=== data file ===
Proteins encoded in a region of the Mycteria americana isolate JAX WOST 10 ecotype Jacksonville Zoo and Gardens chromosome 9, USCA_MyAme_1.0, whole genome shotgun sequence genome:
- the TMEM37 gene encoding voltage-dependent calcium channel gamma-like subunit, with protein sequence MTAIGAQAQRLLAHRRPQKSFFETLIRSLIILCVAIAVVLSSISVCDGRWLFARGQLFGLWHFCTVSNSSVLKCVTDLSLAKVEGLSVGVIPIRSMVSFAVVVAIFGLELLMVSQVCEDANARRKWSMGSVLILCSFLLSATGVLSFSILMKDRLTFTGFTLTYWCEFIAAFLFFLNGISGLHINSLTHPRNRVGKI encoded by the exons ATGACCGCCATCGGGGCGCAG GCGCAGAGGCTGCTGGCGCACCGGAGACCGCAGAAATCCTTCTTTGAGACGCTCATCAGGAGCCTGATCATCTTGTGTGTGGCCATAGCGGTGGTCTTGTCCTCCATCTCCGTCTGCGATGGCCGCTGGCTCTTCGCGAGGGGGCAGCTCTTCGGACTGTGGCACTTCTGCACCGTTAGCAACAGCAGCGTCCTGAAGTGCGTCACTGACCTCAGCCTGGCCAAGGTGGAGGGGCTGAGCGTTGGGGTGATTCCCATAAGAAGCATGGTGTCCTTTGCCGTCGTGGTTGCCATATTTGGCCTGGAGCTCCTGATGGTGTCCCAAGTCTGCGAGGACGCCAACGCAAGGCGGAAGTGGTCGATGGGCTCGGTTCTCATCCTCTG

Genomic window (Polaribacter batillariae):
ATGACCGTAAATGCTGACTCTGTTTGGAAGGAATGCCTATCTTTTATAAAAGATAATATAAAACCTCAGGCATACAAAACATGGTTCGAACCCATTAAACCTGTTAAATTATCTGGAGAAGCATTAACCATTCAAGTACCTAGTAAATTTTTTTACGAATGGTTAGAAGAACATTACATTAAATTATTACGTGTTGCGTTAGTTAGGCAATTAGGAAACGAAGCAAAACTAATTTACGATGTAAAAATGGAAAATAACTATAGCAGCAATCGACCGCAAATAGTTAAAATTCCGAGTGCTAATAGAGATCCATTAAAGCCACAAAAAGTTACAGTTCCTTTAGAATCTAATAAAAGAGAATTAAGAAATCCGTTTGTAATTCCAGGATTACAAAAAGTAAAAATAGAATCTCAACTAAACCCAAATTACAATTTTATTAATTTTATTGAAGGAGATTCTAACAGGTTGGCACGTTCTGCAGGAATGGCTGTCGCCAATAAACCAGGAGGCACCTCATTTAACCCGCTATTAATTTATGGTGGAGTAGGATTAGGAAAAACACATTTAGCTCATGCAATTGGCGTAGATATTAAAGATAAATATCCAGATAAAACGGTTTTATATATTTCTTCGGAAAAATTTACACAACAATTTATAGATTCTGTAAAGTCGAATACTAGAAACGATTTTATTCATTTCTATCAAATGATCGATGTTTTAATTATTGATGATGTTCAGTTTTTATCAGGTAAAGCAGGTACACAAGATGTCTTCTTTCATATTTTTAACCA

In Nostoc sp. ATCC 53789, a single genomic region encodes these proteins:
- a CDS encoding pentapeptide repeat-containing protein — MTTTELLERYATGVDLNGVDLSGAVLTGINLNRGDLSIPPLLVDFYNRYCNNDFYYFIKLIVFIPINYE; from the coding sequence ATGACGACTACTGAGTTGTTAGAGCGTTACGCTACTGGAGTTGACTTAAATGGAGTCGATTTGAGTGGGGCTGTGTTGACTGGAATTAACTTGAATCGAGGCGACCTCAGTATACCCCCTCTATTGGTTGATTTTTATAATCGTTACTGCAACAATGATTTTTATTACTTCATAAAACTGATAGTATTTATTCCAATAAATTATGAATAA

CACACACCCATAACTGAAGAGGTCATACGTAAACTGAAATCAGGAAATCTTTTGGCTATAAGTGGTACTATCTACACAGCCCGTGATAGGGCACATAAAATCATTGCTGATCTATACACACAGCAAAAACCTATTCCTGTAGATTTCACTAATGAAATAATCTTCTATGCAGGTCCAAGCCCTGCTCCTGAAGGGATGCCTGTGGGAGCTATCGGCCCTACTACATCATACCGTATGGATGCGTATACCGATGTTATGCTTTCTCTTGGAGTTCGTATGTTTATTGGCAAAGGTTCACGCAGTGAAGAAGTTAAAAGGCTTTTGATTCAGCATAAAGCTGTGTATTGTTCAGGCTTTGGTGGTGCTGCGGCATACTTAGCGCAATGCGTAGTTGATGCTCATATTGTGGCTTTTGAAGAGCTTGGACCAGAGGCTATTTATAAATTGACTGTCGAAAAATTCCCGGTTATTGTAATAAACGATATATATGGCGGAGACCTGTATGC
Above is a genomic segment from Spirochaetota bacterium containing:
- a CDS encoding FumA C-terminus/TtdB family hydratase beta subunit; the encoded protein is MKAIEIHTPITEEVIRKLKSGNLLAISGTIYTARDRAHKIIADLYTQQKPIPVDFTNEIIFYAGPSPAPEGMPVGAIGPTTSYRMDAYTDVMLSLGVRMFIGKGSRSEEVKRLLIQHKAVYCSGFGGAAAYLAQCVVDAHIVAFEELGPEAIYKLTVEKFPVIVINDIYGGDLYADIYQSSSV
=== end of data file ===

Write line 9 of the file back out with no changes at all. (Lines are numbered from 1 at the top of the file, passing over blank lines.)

- a CDS encoding FumA C-terminus/TtdB family hydratase beta subunit; the encoded protein is MKAIEIHTPITEEVIRKLKSGNLLAISGTIYTARDRAHKIIADLYTQQKPIPVDFTNEIIFYAGPSPAPEGMPVGAIGPTTSYRMDAYTDVMLSLGVRMFIGKGSRSEEVKRLLIQHKAVYCSGFGGAAAYLAQCVVDAHIVAFEELGPEAIYKLTVEKFPVIVINDIYGGDLYADIYQSSSV